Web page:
Similarly, Fifth Third Bank has replicated its Dayton naming-rights deal with several other facilities, including the Class AAA Toledo Mud Hens.
“Dayton, when we signed it, was the largest single piece of our marketing portfolio, and it’s given us considerable exposure,” said Dan Sadlier, now retired from the position of president and chief executive of Fifth Third Bank. “Remember, we were this Cincinnati bank that Dayton didn’t really know, and the Dragons gave an opportunity to demonstrate our commitment to this community.”
A changing Dayton
The Dragons’ sellout streak has occurred during a time of massive transition for the Dayton region, similar to what’s occurred across much of the Midwest. For decades a rather traditional Rust Belt manufacturing hub, Dayton has seen General Motors in 2008 close a major assembly plant in nearby Moraine, Ohio, auto parts supplier Delphi winnow from about 15,000 local employees a decade ago to less than 300, and technology company NCR Corp. in 2009 shift its global headquarters to Duluth, Ga., after 125 years in Dayton.
Some local leaders suggest the Dragons have served as something of a community balm during the turbulent economic times.
“When people fall into chaos, they look for constants, and the Dragons have been an absolute steady during a lot of chaos and change for us,” said Jim Leftwich, director of the Ohio Department of Development.
Dayton-area unemployment now stands at 9 percent, its lowest mark in more than two years. The area has embraced a new mantra of “Meds, Eds and Feds” in which local health care operations, universities and the Wright-Patterson Air Force Base have all experienced marked growth.
“The Dragons are very much a core part of the message we now communicate to other candidate companies looking to come into the Dayton area as an example of what this community is all about,” Leftwich said. “And if we can get them on-site to the ballpark, so much the better.”
The trio of Murphy, Deutsch and Mayse and their individual skills are widely credited as another key element in the sellout streak. The three, along with five other front-office employees, have been with the Dragons their entire existence, a rarity in an industry known for high turnover.
But Mandalay has sought to strike a careful balance in which the three lead executives are given additional corporate responsibilities without uprooting them from Dayton. Four years ago, Mandalay promoted Murphy to chief operating officer for the Mandalay Baseball portfolio. The presidents of Mandalay’s five other teams report to him.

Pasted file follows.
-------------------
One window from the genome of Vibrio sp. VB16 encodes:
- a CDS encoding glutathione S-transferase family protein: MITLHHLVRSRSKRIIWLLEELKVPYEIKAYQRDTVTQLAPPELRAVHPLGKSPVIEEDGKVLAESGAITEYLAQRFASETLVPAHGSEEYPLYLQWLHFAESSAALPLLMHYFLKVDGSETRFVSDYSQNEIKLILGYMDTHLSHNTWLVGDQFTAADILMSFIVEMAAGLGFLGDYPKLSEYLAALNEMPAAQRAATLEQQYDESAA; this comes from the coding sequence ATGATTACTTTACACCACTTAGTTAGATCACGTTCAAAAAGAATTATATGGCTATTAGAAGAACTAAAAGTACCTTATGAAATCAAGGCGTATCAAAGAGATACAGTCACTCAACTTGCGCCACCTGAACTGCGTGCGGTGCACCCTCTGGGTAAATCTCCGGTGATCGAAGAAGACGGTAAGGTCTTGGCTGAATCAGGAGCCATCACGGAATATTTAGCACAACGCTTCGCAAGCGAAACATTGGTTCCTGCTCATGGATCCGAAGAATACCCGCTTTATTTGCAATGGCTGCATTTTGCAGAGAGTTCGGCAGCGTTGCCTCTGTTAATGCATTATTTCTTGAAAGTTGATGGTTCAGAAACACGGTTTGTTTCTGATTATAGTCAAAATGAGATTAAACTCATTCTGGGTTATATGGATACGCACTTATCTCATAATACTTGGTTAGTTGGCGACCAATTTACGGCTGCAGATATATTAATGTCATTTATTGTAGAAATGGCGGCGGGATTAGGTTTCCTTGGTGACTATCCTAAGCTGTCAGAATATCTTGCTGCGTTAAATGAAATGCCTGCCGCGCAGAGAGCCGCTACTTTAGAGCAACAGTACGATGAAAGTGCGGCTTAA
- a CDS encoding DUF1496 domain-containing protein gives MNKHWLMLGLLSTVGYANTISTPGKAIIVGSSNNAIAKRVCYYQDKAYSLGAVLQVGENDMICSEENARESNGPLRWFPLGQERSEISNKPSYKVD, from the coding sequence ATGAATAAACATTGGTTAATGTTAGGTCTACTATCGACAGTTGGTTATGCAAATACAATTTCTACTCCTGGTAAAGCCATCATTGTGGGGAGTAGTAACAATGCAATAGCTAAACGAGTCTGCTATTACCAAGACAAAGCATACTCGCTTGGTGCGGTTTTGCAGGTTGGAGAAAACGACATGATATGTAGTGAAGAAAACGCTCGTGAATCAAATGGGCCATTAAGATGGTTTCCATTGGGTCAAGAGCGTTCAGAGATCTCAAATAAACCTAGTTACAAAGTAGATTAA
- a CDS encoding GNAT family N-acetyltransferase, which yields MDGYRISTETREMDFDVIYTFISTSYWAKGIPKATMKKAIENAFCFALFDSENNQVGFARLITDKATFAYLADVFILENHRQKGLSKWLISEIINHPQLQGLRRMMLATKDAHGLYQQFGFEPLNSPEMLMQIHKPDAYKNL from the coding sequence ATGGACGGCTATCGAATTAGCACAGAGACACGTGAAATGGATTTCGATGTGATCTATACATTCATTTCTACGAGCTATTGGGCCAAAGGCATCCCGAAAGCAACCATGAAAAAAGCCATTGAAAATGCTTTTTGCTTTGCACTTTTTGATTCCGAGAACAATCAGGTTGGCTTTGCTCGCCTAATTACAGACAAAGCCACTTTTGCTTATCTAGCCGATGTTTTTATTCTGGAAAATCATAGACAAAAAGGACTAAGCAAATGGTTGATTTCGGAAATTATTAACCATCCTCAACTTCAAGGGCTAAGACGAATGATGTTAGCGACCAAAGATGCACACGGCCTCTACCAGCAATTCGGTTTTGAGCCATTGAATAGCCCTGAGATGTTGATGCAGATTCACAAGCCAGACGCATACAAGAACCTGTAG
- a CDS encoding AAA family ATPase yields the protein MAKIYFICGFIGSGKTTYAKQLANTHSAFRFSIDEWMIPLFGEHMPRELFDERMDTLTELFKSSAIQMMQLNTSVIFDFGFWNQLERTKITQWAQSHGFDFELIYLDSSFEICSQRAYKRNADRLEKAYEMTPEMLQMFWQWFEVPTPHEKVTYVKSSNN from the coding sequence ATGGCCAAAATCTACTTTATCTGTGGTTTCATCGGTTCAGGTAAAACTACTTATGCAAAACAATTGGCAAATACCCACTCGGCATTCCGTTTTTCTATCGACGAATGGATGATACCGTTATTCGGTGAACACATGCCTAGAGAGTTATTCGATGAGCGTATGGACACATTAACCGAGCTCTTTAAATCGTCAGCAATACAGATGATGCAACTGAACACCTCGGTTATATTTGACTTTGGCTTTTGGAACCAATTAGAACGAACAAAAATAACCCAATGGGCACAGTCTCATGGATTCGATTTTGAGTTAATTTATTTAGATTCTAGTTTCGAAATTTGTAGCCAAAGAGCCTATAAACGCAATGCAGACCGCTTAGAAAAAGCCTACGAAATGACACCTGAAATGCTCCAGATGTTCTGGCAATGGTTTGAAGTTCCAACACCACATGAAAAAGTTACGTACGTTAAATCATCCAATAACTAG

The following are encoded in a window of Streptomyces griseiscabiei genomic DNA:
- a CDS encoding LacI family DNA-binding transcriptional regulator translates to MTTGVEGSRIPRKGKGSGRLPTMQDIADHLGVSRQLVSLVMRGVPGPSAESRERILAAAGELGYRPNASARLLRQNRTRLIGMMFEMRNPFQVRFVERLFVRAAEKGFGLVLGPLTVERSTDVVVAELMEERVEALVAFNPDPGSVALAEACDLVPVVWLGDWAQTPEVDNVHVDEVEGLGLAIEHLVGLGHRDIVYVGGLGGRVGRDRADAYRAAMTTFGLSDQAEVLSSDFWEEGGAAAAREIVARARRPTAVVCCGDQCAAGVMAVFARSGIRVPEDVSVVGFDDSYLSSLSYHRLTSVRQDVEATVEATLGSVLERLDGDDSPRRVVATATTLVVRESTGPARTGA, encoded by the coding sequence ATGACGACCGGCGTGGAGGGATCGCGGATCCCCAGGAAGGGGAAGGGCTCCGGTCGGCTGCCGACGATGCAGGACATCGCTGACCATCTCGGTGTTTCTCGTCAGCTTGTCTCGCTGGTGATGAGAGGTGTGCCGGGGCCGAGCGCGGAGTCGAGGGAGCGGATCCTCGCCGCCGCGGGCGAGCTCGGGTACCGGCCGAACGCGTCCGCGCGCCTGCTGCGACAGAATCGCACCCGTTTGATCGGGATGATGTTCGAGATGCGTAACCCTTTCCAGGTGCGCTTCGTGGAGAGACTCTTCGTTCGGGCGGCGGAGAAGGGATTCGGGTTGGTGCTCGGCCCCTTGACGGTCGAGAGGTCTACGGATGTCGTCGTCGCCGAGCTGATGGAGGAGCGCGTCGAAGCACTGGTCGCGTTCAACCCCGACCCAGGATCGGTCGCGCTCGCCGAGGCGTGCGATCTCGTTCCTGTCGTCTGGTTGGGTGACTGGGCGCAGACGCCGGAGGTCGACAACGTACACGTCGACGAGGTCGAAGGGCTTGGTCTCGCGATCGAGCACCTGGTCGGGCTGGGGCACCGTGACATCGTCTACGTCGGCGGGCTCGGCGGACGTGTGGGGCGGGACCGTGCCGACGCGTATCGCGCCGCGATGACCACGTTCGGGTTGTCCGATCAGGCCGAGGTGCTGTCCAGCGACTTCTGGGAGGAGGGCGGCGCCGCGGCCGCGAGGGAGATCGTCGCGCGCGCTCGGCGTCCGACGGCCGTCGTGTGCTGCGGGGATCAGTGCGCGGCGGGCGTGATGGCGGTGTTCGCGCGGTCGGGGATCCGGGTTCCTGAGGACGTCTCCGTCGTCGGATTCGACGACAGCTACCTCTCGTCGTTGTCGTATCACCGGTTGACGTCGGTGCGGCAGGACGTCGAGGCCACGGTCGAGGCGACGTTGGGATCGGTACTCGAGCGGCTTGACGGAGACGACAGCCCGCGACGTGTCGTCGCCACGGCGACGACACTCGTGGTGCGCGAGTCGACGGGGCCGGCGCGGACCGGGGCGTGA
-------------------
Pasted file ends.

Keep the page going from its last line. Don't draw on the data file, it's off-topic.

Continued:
As a result, they have spent considerable time over the past few years aiding newer Mandalay teams such as the Class AAA Oklahoma City RedHawks and Scranton/Wilkes-Barre Yankees, and seeking to repeat the Dayton formula.
“Fortunately, this is a company where we’ve continued to be challenged, and are always asked to keep raising the bar, not only here but across all our properties,” said Murphy, a Buffalo-area native who before moving to Dayton ran business operations for the Las Vegas Thunder of the International Hockey League and Las Vegas Stars of the Pacific Coast League.
Art Matin, Mandalay Baseball Properties president and CEO, said that Dayton’s management structure, in turn, is a model for the whole company.
“It’s hard to completely bottle that continuity in every situation, but one of our key principles is being able to give highly capable people the opportunities to keep growing with us,” Matin said. “There is unquestionably a core template, that leadership and the love affair between the team and community they’ve created, that we’re always attempting to replicate.”
Then there is the fun factor. Any successful minor league team makes fun a central component of everything it does in its business operations, and it’s immediately obvious that the lead executives still enjoy what they’re doing in Dayton. As the Dragons completed that ugly loss to Beloit, Murphy was nonetheless beaming as he stood at the exit gates.
“I just had a woman come up to me and say it was her first time here and she can’t wait to come back,” he said. “That’s exciting. We’ve just made another new fan.”